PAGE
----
Prioritizing Community Input


2021 Participatory Grantmaking Project grant reviewers, clockwise from bottom left: Vivian Mercer, Jeronda Hilton, Cynthia Smith, Leonard Edwards, and Beatrice Evans. Not pictured: Latoya Hackett.



Centering community voices is an integral part of the DC Bar Foundation’s efforts to transform the District’s civil legal aid network. One of the ways the Foundation seeks to do this is by involving District residents in a new participatory grantmaking process, one that I’d like to share with you today.

In August, the Foundation kicked off a participatory grantmaking project, a collaboration between the DC Bar Foundation and Bread for the City. This is a pilot project made possible by a $65,000 Momentum Fund grant from United Philanthropy.

Together, Bread for the City and the DC Bar Foundation hosted two community listening sessions with residents in Wards 7 and 8 who have experienced the process of trying to access civil legal aid in the District. Participants were given stipends for the valuable time they lent to our efforts. They shared their successes and challenges with accessing help from legal services providers, and they also shared insights on community priorities and issues facing their communities, including domestic violence, child support, child custody, and housing matters, to name just a few.

These listening sessions allowed us to hear directly from the people we seek to serve. Their voices and expertise are essential to identifying unmet needs and evaluating our grantmaking process to create a more equitable civil justice system in the District.

From those sessions, we offered the participants an opportunity to become grant reviewers, where they decided which neighborhood organizations would receive a total of $50,000 in grant funding. Grant reviewers Vivian Mercer, Jeronda Hilton, Cynthia Smith, Leonard Edwards, Beatrice Evans, and Latoya Hackett learned about several different organizations, reviewing their profiles, including their missions, the staff, comprehensive history, and background.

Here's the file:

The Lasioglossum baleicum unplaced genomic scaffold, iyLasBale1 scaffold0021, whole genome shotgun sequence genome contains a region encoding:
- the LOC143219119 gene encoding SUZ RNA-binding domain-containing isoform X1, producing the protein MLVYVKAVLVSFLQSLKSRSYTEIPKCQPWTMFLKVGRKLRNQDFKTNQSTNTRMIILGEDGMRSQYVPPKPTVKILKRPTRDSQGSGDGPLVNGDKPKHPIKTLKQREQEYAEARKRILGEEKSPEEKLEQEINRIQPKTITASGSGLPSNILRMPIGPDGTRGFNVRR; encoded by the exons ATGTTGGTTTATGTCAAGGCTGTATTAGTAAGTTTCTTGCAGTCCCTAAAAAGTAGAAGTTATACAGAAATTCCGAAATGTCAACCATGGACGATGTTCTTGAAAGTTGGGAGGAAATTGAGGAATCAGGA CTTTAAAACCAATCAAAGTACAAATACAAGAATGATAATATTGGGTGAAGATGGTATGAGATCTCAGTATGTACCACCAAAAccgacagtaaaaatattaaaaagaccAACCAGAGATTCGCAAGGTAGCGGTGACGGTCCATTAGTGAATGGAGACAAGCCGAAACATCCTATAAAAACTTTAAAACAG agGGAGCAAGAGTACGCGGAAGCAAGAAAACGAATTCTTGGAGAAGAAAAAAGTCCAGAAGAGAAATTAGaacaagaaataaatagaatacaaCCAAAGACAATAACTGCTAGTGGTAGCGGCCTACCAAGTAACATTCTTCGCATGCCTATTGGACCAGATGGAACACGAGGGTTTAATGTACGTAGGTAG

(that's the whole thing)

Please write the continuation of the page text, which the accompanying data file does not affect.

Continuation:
The reviewers ultimately decided to split the $50,000 between three organizations:

Activating a participatory grantmaking project was not just beneficial for the Foundation. It was helpful for the participants, too. In a post-project survey, our grant reviewers shared that they valued having their ideas and concerns considered, and they appreciated and learning about how funding decisions that impact their communities are made. As grant reviewer Vivian Mercer shared, she wanted to “participate in a very important process of providing valuable resources to organizations that help people in their communities.”


This project was an essential first venture for the Foundation into participatory grantmaking, and it will not be the last. We plan to expand our participatory grantmaking efforts in the coming year, and we look forward to joining other philanthropic leaders in our community who have already recognized the tremendous value of this process and have led in this work.


In so many ways, our neighbors in need of legal aid are the experts. We must value their needs and concerns as we build up our city’s thriving civil legal aid network so it can work for everyone.

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